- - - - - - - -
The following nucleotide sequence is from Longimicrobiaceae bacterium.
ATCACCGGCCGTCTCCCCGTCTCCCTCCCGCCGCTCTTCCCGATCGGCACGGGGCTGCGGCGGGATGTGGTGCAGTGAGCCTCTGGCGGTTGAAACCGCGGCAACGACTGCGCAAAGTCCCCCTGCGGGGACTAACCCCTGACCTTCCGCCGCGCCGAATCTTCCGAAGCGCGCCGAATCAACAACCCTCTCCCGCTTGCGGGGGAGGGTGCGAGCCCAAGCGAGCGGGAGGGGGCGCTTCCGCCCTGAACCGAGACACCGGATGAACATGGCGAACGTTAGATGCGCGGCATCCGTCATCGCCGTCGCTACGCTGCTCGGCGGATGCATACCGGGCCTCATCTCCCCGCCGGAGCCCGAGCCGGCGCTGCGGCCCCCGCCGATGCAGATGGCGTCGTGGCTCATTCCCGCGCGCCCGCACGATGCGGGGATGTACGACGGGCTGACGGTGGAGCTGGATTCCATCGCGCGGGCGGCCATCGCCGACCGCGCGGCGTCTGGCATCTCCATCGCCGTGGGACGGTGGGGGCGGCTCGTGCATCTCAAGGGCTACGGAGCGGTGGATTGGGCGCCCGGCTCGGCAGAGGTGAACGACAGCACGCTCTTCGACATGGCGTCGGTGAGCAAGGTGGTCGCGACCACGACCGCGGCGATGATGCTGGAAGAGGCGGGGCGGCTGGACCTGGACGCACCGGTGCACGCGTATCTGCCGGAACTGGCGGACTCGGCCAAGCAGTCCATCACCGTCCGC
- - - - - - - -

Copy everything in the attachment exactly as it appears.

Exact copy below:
The following nucleotide sequence is from Longimicrobiaceae bacterium.
ATCACCGGCCGTCTCCCCGTCTCCCTCCCGCCGCTCTTCCCGATCGGCACGGGGCTGCGGCGGGATGTGGTGCAGTGAGCCTCTGGCGGTTGAAACCGCGGCAACGACTGCGCAAAGTCCCCCTGCGGGGACTAACCCCTGACCTTCCGCCGCGCCGAATCTTCCGAAGCGCGCCGAATCAACAACCCTCTCCCGCTTGCGGGGGAGGGTGCGAGCCCAAGCGAGCGGGAGGGGGCGCTTCCGCCCTGAACCGAGACACCGGATGAACATGGCGAACGTTAGATGCGCGGCATCCGTCATCGCCGTCGCTACGCTGCTCGGCGGATGCATACCGGGCCTCATCTCCCCGCCGGAGCCCGAGCCGGCGCTGCGGCCCCCGCCGATGCAGATGGCGTCGTGGCTCATTCCCGCGCGCCCGCACGATGCGGGGATGTACGACGGGCTGACGGTGGAGCTGGATTCCATCGCGCGGGCGGCCATCGCCGACCGCGCGGCGTCTGGCATCTCCATCGCCGTGGGACGGTGGGGGCGGCTCGTGCATCTCAAGGGCTACGGAGCGGTGGATTGGGCGCCCGGCTCGGCAGAGGTGAACGACAGCACGCTCTTCGACATGGCGTCGGTGAGCAAGGTGGTCGCGACCACGACCGCGGCGATGATGCTGGAAGAGGCGGGGCGGCTGGACCTGGACGCACCGGTGCACGCGTATCTGCCGGAACTGGCGGACTCGGCCAAGCAGTCCATCACCGTCCGC